Lindsay Peoples Wagner, an editor for The Cut, wrote a powerful and realistic article titled, “What It’s Really Like To Be Black and Work In Fashion.” The article begins with her explaining a time when HR warned her she would never be hired in the fashion world if she had a frame “Every Nigga Is a Star” in a frame on the background of her profile picture.
“I tried to laugh it off, but it stung,” she wrote in her article. “How far have we really come in fashion if a black woman I’ve never met is advising me to dim my blackness so that I can continue to have a seat at the table?”
The article goes on to explain she was proud of the frame. After all, it was a feature on Into The Gloss. And, she makes a valid point that the song “Every Nigger Is a Star” played during the Council of Fashion Designers of America/Vogue Fashion Fund 2018 finalist Pyer Moss’s fall-winter 2018 show.
“Issa Rae then wore one of Moss’s jumpsuits with the phrase embroidered on a black satin sash at the CFDA Fashion awards, as the first person of color to host it in its 37-year history,” she wrote.
But what she wrote next in The Cut article helps us explain why our #ReflectMeLike is so meaningful to us.
“It all makes sense once you see that behind the scenes, on sets for magazine covers, in castings for runways, and on the teams chosen to create multimillion-dollar ad campaigns, black people are rarely to be found in positions of power. There have never been more than one or two black editors-in-chief of any major U.S. magazines, and only one black designer leading a major American fashion brand. And, up until this month, no black photographer had ever shot the cover of Vogue. Only 15 of the 495 CFDA members are black, and only ten black designers have ever won a CFDA or CFDA/Vogue Fashion Fund award. One of the most popular and financially successful black designers, Tracy Reese, has never received a single nod. Less than 10 percent of the 146 fashion designers who showed at the major fall 2018 shows for New York Fashion Week were black, and only 1,173 black models out of 7,608 model castings walked.”
Those are some sickening statements – but they are all facts. Not one black photographer for Vogue? How is that possible? I asked multiple people if they know who Tracy Reese was. And the majority of the people didn’t even know anything about her or what she looked like besides that she is a designer.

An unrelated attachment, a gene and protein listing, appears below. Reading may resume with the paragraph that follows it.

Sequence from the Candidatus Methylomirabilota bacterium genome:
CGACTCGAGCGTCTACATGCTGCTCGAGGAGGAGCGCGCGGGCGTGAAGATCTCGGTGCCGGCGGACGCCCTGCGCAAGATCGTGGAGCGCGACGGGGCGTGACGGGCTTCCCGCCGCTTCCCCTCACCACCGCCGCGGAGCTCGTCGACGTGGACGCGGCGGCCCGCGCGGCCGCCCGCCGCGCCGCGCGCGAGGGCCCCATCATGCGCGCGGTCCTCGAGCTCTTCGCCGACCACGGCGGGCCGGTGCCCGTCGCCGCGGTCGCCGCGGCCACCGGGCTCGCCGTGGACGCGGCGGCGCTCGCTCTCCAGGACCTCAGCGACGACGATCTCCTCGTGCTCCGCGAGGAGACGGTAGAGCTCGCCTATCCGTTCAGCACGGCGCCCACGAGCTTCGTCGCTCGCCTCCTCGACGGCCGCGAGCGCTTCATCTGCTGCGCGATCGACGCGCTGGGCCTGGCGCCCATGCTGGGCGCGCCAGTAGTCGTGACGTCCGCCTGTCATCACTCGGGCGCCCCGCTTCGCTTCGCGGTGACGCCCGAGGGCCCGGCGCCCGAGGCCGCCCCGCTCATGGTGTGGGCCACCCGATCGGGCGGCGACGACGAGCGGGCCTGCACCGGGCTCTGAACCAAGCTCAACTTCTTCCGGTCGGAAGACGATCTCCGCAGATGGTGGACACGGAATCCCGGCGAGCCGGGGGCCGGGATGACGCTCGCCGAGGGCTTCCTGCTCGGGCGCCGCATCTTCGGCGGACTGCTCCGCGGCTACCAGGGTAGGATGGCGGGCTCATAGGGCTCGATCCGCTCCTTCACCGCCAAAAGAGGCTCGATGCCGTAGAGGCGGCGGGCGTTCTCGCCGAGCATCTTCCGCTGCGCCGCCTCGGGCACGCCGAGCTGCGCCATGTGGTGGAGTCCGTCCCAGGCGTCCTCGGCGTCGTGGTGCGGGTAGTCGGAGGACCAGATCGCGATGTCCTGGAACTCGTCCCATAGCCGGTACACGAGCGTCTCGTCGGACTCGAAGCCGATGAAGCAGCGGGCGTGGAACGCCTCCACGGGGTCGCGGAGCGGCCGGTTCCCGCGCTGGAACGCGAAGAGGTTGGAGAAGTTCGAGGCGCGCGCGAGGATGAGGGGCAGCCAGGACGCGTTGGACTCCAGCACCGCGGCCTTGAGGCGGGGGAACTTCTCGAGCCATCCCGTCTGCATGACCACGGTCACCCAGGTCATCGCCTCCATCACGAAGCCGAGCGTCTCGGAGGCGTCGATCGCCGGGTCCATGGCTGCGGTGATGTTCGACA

The major question from the world and from Lindsay seems to be, “Where am I? Where are people like me?” How can the fashion and creative world show more of “me?”
That’s exactly what we, WhatRUWearing, was aiming for when we released the campaign. Lindsay’s article and statistics back up the major inclusion problem that is happening in the industry. Everyone deserves to see themselves in some way reflected.
But what Lindsay did next proves why #ReflectMeLike is so important. She surveyed over 100 black professionals in the creative industry. While some declined, which she said was often due to fear, many had important stories, important points, and important reasons to join this movement.
We highly encourage you to read all of Lindsay’s comments in her survey, as well as her entire article. Through it, you can really get a glimpse of what is going on if you don’t already feel strongly about it. After reading the comments, we can guarantee you will take a larger stance on inclusivity. The article is brilliant, raw, factual, and above all, educational. We must be aware of what is going on, but we have to support the change and make it possible.
As a creative minded company that is unapologetic in voicing our opinions on important and provocative topics, we demand inclusion in the creative and fashion world. Our team, which includes Farissa Knox, Mary Melnikov, Staci Wuokko, Rashima Sampson and Gabriela Irizarry, are all women made of different backgrounds.
We created #ReflectMeLike, which pledges to highlight diversity and acknowledges our responsibility as content creators to be inclusive.
To incorporate the importance, we brought the campaign to life by highlighting some of the most iconic magazines, and paying homage to the influential female pop culture superstars who have graced the covers. Founder and CEO, Farissa Knox explained, “It is the beginning of a new era. The era in which it is no longer a big deal, or even something to be celebrated that all types of people, women, men, transgender and everyone else, sees reflections of themselves in the art, content and entertainment we, as the media, produce.”
“(#)ReflectMeLike means we, as content consumers, are done letting other people show us our reflection from their perspective. Our ultimate goal is to create, produce and offer content that everyone can see themselves in.”
The event featured the women of WhatRUWearing in a museum-like, chic showcase at the company’s headquarters. Each attraction featured an employee on a cover of a magazine, recreating the most iconic magazine covers from some of the biggest female celebrities in the world. The original magazines were also on display.
You can see how the event went down and the final images by clicking here. Together, we can all take a step in the right direction. There don’t need to be more articles like Lindsay’s. There need to be more articles about individuals seeing someone like them. Someone they can look up to. Someone they can consider a mentor. But right now, inclusion a real problem in this industry. Don’t forget to tell us how you want to be reflected in the fashion and creative world by using #ReflectMeLike.